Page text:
Long-Term Value Propositions | JETS

05 July 2021

Learn more about our Airline ETF


For a moment, let’s pretend that the pandemic never happened, or that we managed to contain it early on. What are some of the value propositions for investing in airlines and an Airline ETF over the long term?


Middle Class Expansion

We believe one of the most attractive investment cases is the rise in the size of the global middle class, particularly in the past decade before the pandemic. In September 2018, the Brookings Institute declared that for the first time in human history, over half of the world’s population, or some 3.8 billion people, lived in households that could qualify as either “middle class” or “rich.”[1] This achievement is incredibly constructive for international tourism, as illustrated below. The number of tourist arrivals by world region has closely tracked the growth in global gross domestic product (GDP).


Ancillary Revenues

Airfare has been on a downtrend for years on an inflation-adjusted basis, so one of the ways airlines have generated higher revenues is through fees for extra baggage, extra legroom, hotel stays, concessions, upgrades and more. These are what’s known as ancillary revenues, or non-ticket fees. From 2011 to 2019, global ancillary revenues for the industry expanded approximately 240%, from $32.5 billion to a record $109.5 billion. This figure collapsed by nearly half to $58.2 billion during pandemic-impacted 2020. Notice, however, that as a percent of total global revenue, ancillary fees actually rose for the year compared to 2019. We expect these revenues to recover alongside travel demand as a whole.[2] 

Among the most profitable non-operational revenue streams has been Delta Air Lines’ deal with American Express. The Atlanta-based carrier announced in 2019 that it renewed this partnership through 2029, extending the Delta SkyMiles Credit Card for an additional 11 years. Delta said at the time that it expected the benefits from this relationship to double to nearly $7 billion a year by 2023, up from around $3.3 billion in 2018.


Protected by an Economic Moat

One final point we should make is that the airline industry is regarded as being protected by an economic moat. The barriers to entry, in other words, are very high, making it prohibitively challenging for new competition to disrupt the ecosystem. Since the industry consolidated a decade ago, a vast majority of the market share is now concentrated in the big four carriers. From January to December 2020, American, Delta, United and Southwest controlled a combined 65% of the U.S. market.


Investing Across the Value Chain

The companies that produce the aircraft and manage the airport terminals and service the airplanes also benefit when the airline industry is growing.



Today, there are two major players in the commercial airline manufacturing business: the U.S.-based Boeing and Airbus, which operates in France. Both hold a respectable share of the overall market, with a combined share of nearly 90%.

Time will tell whether Boeing and Airbus can continue to dominate the manufacturing space. There are three new rising players in the space: Embraer (of Brazil), Bombardier (of Canada) and Comac (of China). Very much like airlines, aircraft manufacturing is a highly oligopolistic industry with high entry barriers.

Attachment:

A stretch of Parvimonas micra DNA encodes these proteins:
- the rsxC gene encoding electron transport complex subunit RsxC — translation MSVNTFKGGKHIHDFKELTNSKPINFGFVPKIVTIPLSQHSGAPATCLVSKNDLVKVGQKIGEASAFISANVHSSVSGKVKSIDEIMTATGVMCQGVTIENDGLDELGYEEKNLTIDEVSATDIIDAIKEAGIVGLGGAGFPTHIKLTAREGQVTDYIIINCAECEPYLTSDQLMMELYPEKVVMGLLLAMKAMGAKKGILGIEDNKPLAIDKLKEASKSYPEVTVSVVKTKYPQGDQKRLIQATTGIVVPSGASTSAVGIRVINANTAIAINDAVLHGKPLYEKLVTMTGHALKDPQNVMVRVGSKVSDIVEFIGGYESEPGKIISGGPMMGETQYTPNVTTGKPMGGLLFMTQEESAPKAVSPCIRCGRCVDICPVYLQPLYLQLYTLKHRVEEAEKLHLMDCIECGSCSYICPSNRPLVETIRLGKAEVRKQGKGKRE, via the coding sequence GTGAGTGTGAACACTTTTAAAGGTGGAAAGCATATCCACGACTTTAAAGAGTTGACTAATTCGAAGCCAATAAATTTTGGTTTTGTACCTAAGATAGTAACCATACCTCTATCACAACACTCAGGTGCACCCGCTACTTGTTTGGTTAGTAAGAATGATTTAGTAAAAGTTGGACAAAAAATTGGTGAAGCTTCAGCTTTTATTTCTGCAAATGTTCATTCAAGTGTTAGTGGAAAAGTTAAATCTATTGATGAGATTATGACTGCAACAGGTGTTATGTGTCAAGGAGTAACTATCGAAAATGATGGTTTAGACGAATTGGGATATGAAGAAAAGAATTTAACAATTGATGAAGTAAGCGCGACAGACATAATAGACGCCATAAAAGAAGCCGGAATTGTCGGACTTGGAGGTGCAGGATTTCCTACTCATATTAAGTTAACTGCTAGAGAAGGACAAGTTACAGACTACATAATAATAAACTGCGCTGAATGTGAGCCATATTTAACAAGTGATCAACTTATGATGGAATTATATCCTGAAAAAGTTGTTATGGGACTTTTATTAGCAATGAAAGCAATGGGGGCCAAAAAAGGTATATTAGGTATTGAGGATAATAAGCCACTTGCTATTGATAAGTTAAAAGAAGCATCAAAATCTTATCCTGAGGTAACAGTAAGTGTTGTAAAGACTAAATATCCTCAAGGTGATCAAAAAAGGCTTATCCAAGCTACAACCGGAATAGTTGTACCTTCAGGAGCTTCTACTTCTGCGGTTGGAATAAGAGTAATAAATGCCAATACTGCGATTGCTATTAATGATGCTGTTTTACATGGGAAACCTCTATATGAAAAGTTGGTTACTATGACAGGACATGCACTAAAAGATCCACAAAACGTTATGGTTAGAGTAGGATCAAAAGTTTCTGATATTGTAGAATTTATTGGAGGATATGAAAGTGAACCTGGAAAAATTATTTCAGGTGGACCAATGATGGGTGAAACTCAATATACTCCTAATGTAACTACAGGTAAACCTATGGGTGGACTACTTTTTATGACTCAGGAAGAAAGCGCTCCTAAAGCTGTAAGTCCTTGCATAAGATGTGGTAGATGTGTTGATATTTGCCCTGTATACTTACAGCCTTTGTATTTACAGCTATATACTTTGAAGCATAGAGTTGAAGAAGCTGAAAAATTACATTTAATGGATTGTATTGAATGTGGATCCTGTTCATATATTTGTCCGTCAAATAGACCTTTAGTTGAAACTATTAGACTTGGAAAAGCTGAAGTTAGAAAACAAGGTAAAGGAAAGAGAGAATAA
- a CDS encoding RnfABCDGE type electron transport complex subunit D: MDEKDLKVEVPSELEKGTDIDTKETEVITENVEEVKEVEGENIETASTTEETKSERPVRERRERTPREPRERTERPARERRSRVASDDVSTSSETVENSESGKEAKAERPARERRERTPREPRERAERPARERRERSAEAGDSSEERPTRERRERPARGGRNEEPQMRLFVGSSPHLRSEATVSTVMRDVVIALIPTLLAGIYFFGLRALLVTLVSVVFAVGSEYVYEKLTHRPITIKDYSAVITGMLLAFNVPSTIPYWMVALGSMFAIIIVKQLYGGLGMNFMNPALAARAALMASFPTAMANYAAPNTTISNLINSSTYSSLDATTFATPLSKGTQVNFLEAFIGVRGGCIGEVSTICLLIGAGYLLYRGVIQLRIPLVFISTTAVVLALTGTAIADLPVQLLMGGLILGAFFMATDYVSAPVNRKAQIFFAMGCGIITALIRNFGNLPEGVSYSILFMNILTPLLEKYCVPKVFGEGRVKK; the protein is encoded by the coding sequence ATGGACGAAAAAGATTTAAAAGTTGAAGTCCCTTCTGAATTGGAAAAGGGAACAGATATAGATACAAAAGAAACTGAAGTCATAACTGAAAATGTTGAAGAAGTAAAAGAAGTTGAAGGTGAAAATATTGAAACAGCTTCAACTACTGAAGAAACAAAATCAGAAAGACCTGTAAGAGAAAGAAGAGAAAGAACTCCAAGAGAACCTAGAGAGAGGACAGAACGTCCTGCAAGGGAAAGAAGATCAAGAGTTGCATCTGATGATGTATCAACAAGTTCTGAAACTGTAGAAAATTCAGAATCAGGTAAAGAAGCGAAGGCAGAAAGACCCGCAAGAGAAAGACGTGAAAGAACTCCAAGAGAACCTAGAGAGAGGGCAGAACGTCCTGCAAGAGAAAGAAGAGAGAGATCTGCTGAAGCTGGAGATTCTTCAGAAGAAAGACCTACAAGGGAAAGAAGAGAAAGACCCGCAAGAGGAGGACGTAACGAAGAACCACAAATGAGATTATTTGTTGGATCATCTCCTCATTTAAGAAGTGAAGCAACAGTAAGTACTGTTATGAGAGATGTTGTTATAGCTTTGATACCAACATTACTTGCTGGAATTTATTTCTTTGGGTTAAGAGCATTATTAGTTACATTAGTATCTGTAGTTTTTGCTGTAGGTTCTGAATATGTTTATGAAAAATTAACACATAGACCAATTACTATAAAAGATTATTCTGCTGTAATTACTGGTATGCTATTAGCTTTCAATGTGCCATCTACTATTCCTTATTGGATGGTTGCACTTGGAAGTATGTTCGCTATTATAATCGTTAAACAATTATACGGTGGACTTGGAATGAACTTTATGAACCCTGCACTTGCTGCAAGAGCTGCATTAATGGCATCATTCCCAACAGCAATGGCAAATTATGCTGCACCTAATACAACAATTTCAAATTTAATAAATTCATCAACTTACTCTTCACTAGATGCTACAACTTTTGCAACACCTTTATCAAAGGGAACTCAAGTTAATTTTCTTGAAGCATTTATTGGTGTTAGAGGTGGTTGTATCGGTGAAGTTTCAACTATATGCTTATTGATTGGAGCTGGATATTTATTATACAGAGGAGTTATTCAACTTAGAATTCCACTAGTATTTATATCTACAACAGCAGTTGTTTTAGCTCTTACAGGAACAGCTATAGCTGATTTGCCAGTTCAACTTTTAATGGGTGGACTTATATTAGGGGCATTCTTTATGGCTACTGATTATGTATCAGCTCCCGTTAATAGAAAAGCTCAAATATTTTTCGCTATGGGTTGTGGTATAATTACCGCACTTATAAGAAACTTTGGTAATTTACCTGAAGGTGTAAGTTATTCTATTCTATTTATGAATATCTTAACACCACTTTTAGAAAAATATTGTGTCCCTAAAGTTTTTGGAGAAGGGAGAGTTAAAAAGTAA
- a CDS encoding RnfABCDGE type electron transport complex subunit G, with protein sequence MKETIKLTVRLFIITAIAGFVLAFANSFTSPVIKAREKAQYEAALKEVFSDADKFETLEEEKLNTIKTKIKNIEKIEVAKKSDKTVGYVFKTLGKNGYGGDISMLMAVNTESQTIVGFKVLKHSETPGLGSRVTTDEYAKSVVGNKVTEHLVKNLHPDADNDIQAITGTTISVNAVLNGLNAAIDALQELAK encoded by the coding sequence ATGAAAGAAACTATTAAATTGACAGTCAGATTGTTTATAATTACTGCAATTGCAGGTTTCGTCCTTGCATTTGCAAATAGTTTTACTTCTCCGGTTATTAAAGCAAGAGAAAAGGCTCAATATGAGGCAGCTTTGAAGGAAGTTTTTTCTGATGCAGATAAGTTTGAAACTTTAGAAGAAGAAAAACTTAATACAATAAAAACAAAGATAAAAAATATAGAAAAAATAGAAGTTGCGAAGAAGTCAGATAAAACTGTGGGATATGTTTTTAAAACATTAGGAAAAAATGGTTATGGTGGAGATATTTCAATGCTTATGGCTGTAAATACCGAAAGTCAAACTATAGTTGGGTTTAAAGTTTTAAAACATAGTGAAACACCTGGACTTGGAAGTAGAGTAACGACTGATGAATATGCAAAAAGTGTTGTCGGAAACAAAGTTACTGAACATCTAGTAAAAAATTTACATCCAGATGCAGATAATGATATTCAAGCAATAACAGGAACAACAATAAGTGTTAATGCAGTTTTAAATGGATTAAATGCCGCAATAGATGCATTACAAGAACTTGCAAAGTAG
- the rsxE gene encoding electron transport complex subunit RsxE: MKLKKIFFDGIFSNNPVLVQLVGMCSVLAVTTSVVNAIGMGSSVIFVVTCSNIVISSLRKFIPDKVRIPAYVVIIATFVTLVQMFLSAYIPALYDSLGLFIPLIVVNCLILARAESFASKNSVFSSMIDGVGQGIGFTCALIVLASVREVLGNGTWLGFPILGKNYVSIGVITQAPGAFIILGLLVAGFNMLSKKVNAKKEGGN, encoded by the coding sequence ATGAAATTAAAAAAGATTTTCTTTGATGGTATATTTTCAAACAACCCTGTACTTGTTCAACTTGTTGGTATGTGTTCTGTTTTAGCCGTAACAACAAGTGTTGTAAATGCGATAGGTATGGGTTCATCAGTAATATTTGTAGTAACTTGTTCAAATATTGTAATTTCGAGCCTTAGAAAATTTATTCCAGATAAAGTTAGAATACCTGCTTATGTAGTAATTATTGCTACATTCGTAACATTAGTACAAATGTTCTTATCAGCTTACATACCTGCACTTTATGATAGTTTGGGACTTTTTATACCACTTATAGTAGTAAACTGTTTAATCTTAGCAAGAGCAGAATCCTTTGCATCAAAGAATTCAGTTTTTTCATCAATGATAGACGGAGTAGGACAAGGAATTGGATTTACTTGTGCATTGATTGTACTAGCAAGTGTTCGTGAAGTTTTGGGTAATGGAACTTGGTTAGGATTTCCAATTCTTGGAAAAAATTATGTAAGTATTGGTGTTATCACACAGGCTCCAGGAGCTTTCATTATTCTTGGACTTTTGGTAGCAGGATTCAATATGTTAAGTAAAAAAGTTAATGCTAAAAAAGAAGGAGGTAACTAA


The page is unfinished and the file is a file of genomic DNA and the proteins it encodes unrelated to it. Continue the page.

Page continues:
It’s possible that increased competition in the manufacturing space could lead to lower construction costs, which may help airline carriers become even more profitable. Some of the savings could even be passed onto consumers, which may then promote further general consumption, increased air travel and continued economic growth.


Airport Services

There are about 15 publicly traded airport stocks available around the world, mostly in Latin America, Western Europe, East Asia and Oceania.

We like airports not just because they’re about as close to monopolies as you can get. They can also be highly profitable businesses, despite having huge fixed costs—not unlike airlines.

Airports have two types of revenue streams: aeronautical and non-aeronautical. Aeronautical includes revenue generated from the carriers that use their services. Think fees associated with landing, parking, transfers and the like. In 2018, such fees accounted for about 56% of airports’ income, according to Airports Council International (ACI).[3] The other revenue stream, non-aeronautical, is derived mostly from passengers and includes retail concessions, duty-free, car parking, food and beverage, advertising, rental car concessions and more. 

Before the pandemic, airports were becoming havens for high-end shopping, generating a growing share of global sales for luxury goods companies. Over the years, they’ve learned to capitalize on captive flyers, many of them high-net worth individuals who have time between flights to browse in Louis Vuitton and Chanel. For every dollar they spend, the airport receives a cut.

This has helped listed airports record extremely attractive operating margins in recent years. In the four years before the pandemic, they’ve had an average margin of around 32%, roughly three times greater than global airlines’ average margin. In 2020, airports’ operating margin remained positive at 8.17%, while airlines saw theirs fall to negative 24.51%.   


Associated Risks

  • The value of equities and equity-related securities can be affected by daily stock and currency market movements
  • Investors' capital is fully at risk and investors may not get back the amount originally invested
  • Exchange rate fluctuations could have a negative or positive effect on returns
  • Please note this is not an exhaustive list of risks. Other risks may apply.


Visit our Airline ETF fund page to learn more about the ETF.


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